February 22, 2021
For the eighth year in a row, the Early Warning Project ran a comparison survey in December to solicit wisdom-of-the-crowd opinions on countries' relative risks for new mass killing. South Sudan, Somalia, and Yemen ranked highest-risk.
January 28, 2021
A recent extremist attack that killed 105 civilians highlights the need for international attention and immediate action to mitigate risk for mass atrocities in Niger.
Failure is Not an Option: The International Community Must Respond to Atrocities Against the Uyghurs
December 22, 2020
In a guest post, Lord David Alton discusses international justice mechanisms to hold China accountable for atrocities committed against the Uyghur community, and urgent support needed for victims and survivors.
December 3, 2020
Hilary Matfess, PhD candidate and USIP Peace Scholar Fellow, discusses the latest developments in the crisis and what they mean for the risk of mass atrocities.
December 1, 2020
To help the Simon-Skjodt Center’s Early Warning Project forecast atrocity risk in 2021, please participate in our annual pairwise comparison survey, an innovative opinion aggregation method, which presents countries head-to-head and asks respondents to choose which is more likely to experience a new mass killing in the new year. The survey will run for one month, until December 31, 2020.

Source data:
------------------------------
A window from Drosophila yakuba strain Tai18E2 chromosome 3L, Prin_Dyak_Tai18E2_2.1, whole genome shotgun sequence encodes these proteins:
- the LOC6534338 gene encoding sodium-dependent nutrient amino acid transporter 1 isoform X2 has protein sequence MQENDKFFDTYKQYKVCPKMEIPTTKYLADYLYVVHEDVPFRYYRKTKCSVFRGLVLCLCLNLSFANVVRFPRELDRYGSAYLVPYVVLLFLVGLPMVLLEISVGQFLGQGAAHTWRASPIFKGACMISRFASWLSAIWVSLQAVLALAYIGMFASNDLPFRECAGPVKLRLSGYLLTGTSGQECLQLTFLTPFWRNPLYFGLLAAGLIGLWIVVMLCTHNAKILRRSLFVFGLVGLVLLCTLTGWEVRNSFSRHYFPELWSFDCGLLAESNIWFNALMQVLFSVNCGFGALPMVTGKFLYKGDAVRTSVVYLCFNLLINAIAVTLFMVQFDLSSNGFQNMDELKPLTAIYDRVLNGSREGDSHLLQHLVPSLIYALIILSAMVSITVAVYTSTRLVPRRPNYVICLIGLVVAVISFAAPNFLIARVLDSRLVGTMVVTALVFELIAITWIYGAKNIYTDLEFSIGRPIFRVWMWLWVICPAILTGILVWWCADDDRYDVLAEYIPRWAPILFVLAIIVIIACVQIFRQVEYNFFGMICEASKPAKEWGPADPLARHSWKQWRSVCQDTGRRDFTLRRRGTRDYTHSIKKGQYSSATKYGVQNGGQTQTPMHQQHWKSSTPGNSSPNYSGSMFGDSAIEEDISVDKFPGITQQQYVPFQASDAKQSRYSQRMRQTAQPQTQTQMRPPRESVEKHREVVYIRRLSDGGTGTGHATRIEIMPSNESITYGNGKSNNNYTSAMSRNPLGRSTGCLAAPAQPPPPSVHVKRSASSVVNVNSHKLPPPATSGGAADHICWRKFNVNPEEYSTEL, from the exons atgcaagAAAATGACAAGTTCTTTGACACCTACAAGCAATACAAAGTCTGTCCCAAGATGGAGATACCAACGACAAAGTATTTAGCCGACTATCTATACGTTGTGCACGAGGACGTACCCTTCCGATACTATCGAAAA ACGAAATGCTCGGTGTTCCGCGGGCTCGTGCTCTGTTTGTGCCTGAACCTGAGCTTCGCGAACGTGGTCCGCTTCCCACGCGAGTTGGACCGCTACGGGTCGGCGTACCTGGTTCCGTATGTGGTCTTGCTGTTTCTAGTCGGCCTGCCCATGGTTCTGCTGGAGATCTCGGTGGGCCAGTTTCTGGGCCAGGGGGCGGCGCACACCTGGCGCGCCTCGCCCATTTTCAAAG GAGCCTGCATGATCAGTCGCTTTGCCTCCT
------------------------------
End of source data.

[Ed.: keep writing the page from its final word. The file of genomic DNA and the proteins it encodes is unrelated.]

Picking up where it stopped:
November 20, 2020
This report examines how Burma can uphold its obligations to prevent genocide as called for by the International Court of Justice. It looks at rights to citizenship and participation in public affairs.
November 19, 2020
Ethiopian civilians are at risk in the country's two-week-old conflict, where government and TPLF forces have already killed hundreds.
November 9, 2020
Rohingya survivors told us their stories. We let them know their messages are being heard around the world.
October 29, 2020
The elections themselves are unlikely to trigger mass atrocities, but they may solidify marginalization of the Rohingya, keeping them at risk of mass atrocities, including genocide.
October 21, 2020
The COVID-19 pandemic is expected to have long-lasting consequences for nearly every aspect of civilization, including the perpetration and prevention of mass atrocities. As part of our annual Sudikoff Seminar, the Simon-Skjodt Center brought together scholars, practitioners, and civil society representatives to discuss possible effects of the COVID-19 pandemic on the dynamics of mass atrocities and atrocity prevention.